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Another Grow Your Own Gardening Course

NEXT CLASS: tomorrow saturday April 17th 9.30am – 3.30pm

***if you are stuck for directions to Ballyboughal and then to my house you can contact me on [vodafone prefix and then add….]6594688

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I did the grow your own gardening course about 2/3 weeks ago now…. It wasn’t until I was out recently at an event and I was beig asked was I doing another as the wife would love to do it…. Then a neighbour popped by…. he’d love to too…. then online I got it…

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So the response from the last/ first class was good. The demand for a second one seems to be there…. that’s also good. It’s now simply a case of can I get the numbers to make a day of it….? That bit is up to you.

Who is the Garden Class for:

  • those who wish to be green but not a full time farmer.
  • those with an apartment balcony or you that simply just wish to grow a bit on a space about that size
  • For those who work 24/7 and watch tv but are willing to do a bit

Whats the day like:

  • real coffee & homemade buns on arrival @ 9.30am – with an intro chat amongst the group
  • then outdoors until around around 12.30
  • homemade lunchin the kitchen until around 1.15
  • back out until about 3pm and finish with a fresh cuppa/some homemade biccies and a chat.
  • to take place in Ballyboughal [it’s near Swords/ North Dublin ;) ]

Other info:

  • Places are limited to a maximum of 10 people.
  • Cost is €60 per person
  • I supply everything you need. You get to to bring it home with you.
  • laughing is encouraged
  • original post on the garden class here

Louise’s post really does summarise it very well

Wanna come along ?

  • Pop your name[s] in the comment box below.
  • email me info[at]doneganlandscaping[dot]com
  • phone me on [vodafone prefix and then] 6594688

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How To Water Seeds

To some how does one water seeds may seems like a silly question…. but to others it is the very simple things that most often are not explained due to assumption… more so on the horticulturists part. Try find any gardening book with how to water in the title….?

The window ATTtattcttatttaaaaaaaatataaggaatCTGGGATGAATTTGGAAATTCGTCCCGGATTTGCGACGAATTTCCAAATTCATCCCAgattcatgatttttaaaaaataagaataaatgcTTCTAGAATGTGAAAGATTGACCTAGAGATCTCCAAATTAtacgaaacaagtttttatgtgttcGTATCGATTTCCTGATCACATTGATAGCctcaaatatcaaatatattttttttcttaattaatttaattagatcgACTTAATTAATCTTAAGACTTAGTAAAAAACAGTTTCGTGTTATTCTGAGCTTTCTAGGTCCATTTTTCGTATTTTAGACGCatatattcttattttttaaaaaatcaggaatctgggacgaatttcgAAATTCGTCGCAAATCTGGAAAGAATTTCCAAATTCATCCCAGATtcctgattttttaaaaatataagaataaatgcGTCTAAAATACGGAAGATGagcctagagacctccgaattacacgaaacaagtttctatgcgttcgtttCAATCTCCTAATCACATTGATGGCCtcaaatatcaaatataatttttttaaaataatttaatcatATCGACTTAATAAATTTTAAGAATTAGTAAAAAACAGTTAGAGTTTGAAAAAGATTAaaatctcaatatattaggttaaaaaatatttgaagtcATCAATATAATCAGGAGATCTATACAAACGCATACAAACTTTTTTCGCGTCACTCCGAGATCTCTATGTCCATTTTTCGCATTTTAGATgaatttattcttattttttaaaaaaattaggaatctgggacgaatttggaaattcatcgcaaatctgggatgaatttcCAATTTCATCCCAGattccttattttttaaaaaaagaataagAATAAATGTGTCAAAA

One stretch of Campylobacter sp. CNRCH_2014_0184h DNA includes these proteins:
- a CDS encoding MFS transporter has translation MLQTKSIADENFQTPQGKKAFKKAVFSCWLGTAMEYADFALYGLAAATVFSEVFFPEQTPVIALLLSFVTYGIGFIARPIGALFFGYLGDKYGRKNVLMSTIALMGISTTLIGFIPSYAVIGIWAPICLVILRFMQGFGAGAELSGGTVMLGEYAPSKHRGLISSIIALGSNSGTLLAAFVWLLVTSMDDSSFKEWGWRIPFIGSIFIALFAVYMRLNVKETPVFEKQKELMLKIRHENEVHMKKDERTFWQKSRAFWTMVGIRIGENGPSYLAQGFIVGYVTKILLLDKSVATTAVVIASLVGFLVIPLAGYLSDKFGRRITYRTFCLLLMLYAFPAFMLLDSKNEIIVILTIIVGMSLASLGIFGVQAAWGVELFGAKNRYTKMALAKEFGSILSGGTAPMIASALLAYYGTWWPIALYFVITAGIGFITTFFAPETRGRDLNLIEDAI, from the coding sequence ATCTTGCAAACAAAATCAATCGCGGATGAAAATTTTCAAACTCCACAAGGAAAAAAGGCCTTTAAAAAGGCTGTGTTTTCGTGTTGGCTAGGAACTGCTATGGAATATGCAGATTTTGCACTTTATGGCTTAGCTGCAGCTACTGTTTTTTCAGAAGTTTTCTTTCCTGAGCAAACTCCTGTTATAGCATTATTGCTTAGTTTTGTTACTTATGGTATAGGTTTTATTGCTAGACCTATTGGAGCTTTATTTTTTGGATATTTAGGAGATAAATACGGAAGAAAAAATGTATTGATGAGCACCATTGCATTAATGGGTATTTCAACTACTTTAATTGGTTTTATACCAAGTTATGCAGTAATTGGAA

But, for years as a nipper I crushed and broke weak seedlings with large droplets from a watering can…. and it being the start of the growing season this dilemma has resurrected itself.

If you are sowing your seeds in trays that have perforations/ drainage holes on the base then we are in luck.

With your compost in the tray, slightly firmed…. place your seeds as preferred and drop the tray into a large container of water. As you can see here I have made really great use of my green bin that I did not want. You can of course use your brown bin if you wish

Capillary action [as it is called] is the process which will ensure the water is drawn up all by itself. You will see the compost turn from a dry brown to a wet dark black. Be careful here not to let the tray sink to the bottom and lose all your seeds… watched pots and kettles may come to mind but patience is the key. As soon as you see water just appear at seed level… you’re good to go. You can repeat his process as long as is necessary and as long as your seeds need to be in the plug tray.

If however your container does not have perforations… this is were it can get tricky.

These [left] are the ones I sowed for indoors. I don’t want drainage holes on them, because, they’ll leak all over the window ledges. And I can’t steep them… so…

The answer is to water the soil very well before putting my seeds on top. If I chose not to the compost bubbles up over the seeds and the seed sinks somewhere within the pile of mush πŸ™‚